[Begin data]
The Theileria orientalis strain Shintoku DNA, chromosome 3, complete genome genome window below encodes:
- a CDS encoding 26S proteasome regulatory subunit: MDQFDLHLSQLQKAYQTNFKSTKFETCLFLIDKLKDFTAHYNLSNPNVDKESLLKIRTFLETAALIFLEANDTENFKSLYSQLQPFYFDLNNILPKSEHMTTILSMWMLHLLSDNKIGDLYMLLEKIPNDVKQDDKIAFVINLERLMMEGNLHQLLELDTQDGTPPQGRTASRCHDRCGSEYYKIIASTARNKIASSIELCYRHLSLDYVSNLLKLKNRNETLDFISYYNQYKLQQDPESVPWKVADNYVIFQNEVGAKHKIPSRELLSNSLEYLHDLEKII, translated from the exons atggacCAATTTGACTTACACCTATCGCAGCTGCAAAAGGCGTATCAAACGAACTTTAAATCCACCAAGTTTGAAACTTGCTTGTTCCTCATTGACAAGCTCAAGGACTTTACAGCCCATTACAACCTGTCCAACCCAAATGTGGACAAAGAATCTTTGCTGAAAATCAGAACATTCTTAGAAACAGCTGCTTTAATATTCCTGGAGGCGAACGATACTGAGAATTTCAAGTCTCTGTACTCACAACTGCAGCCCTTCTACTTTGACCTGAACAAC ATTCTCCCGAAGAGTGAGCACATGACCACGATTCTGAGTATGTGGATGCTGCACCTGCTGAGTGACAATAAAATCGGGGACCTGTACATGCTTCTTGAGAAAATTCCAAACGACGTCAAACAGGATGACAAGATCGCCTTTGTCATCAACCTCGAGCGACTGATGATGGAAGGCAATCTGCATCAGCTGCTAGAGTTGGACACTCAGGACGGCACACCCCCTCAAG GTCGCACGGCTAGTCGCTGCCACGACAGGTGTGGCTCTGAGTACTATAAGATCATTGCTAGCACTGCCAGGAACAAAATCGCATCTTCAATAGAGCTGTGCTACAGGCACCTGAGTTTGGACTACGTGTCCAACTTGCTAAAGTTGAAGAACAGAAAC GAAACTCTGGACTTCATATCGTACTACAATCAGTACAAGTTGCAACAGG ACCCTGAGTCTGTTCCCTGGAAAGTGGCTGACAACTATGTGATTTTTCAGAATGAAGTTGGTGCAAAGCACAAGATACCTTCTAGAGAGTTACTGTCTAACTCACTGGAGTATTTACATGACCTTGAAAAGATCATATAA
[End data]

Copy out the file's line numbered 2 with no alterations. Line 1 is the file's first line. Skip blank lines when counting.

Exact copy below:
- a CDS encoding 26S proteasome regulatory subunit: MDQFDLHLSQLQKAYQTNFKSTKFETCLFLIDKLKDFTAHYNLSNPNVDKESLLKIRTFLETAALIFLEANDTENFKSLYSQLQPFYFDLNNILPKSEHMTTILSMWMLHLLSDNKIGDLYMLLEKIPNDVKQDDKIAFVINLERLMMEGNLHQLLELDTQDGTPPQGRTASRCHDRCGSEYYKIIASTARNKIASSIELCYRHLSLDYVSNLLKLKNRNETLDFISYYNQYKLQQDPESVPWKVADNYVIFQNEVGAKHKIPSRELLSNSLEYLHDLEKII, translated from the exons atggacCAATTTGACTTACACCTATCGCAGCTGCAAAAGGCGTATCAAACGAACTTTAAATCCACCAAGTTTGAAACTTGCTTGTTCCTCATTGACAAGCTCAAGGACTTTACAGCCCATTACAACCTGTCCAACCCAAATGTGGACAAAGAATCTTTGCTGAAAATCAGAACATTCTTAGAAACAGCTGCTTTAATATTCCTGGAGGCGAACGATACTGAGAATTTCAAGTCTCTGTACTCACAACTGCAGCCCTTCTACTTTGACCTGAACAAC ATTCTCCCGAAGAGTGAGCACATGACCACGATTCTGAGTATGTGGATGCTGCACCTGCTGAGTGACAATAAAATCGGGGACCTGTACATGCTTCTTGAGAAAATTCCAAACGACGTCAAACAGGATGACAAGATCGCCTTTGTCATCAACCTCGAGCGACTGATGATGGAAGGCAATCTGCATCAGCTGCTAGAGTTGGACACTCAGGACGGCACACCCCCTCAAG GTCGCACGGCTAGTCGCTGCCACGACAGGTGTGGCTCTGAGTACTATAAGATCATTGCTAGCACTGCCAGGAACAAAATCGCATCTTCAATAGAGCTGTGCTACAGGCACCTGAGTTTGGACTACGTGTCCAACTTGCTAAAGTTGAAGAACAGAAAC GAAACTCTGGACTTCATATCGTACTACAATCAGTACAAGTTGCAACAGG ACCCTGAGTCTGTTCCCTGGAAAGTGGCTGACAACTATGTGATTTTTCAGAATGAAGTTGGTGCAAAGCACAAGATACCTTCTAGAGAGTTACTGTCTAACTCACTGGAGTATTTACATGACCTTGAAAAGATCATATAA